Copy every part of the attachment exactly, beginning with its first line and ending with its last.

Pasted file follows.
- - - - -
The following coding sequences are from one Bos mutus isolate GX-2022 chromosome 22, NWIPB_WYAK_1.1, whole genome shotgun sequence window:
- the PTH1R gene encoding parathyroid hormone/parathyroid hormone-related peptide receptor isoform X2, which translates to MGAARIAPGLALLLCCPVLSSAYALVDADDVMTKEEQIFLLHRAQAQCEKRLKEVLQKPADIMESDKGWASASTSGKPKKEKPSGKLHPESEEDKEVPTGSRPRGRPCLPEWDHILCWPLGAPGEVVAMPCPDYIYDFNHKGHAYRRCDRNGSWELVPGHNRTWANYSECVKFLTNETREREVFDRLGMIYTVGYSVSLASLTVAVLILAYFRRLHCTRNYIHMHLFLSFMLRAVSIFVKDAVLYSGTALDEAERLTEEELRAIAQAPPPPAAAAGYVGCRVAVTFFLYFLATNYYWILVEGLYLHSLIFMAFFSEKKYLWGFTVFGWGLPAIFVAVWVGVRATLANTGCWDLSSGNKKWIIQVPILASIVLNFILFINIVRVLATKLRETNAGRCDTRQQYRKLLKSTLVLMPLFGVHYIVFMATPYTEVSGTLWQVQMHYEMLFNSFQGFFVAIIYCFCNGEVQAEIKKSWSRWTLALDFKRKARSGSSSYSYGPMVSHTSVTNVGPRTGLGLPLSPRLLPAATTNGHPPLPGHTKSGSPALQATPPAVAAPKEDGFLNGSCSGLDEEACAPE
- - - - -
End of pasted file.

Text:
The following coding sequences are from one Bos mutus isolate GX-2022 chromosome 22, NWIPB_WYAK_1.1, whole genome shotgun sequence window:
- the PTH1R gene encoding parathyroid hormone/parathyroid hormone-related peptide receptor isoform X2, which translates to MGAARIAPGLALLLCCPVLSSAYALVDADDVMTKEEQIFLLHRAQAQCEKRLKEVLQKPADIMESDKGWASASTSGKPKKEKPSGKLHPESEEDKEVPTGSRPRGRPCLPEWDHILCWPLGAPGEVVAMPCPDYIYDFNHKGHAYRRCDRNGSWELVPGHNRTWANYSECVKFLTNETREREVFDRLGMIYTVGYSVSLASLTVAVLILAYFRRLHCTRNYIHMHLFLSFMLRAVSIFVKDAVLYSGTALDEAERLTEEELRAIAQAPPPPAAAAGYVGCRVAVTFFLYFLATNYYWILVEGLYLHSLIFMAFFSEKKYLWGFTVFGWGLPAIFVAVWVGVRATLANTGCWDLSSGNKKWIIQVPILASIVLNFILFINIVRVLATKLRETNAGRCDTRQQYRKLLKSTLVLMPLFGVHYIVFMATPYTEVSGTLWQVQMHYEMLFNSFQGFFVAIIYCFCNGEVQAEIKKSWSRWTLALDFKRKARSGSSSYSYGPMVSHTSVTNVGPRTGLGLPLSPRLLPAATTNGHPPLPGHTKSGSPALQATPPAVAAPKEDGFLNGSCSGLDEEACAPE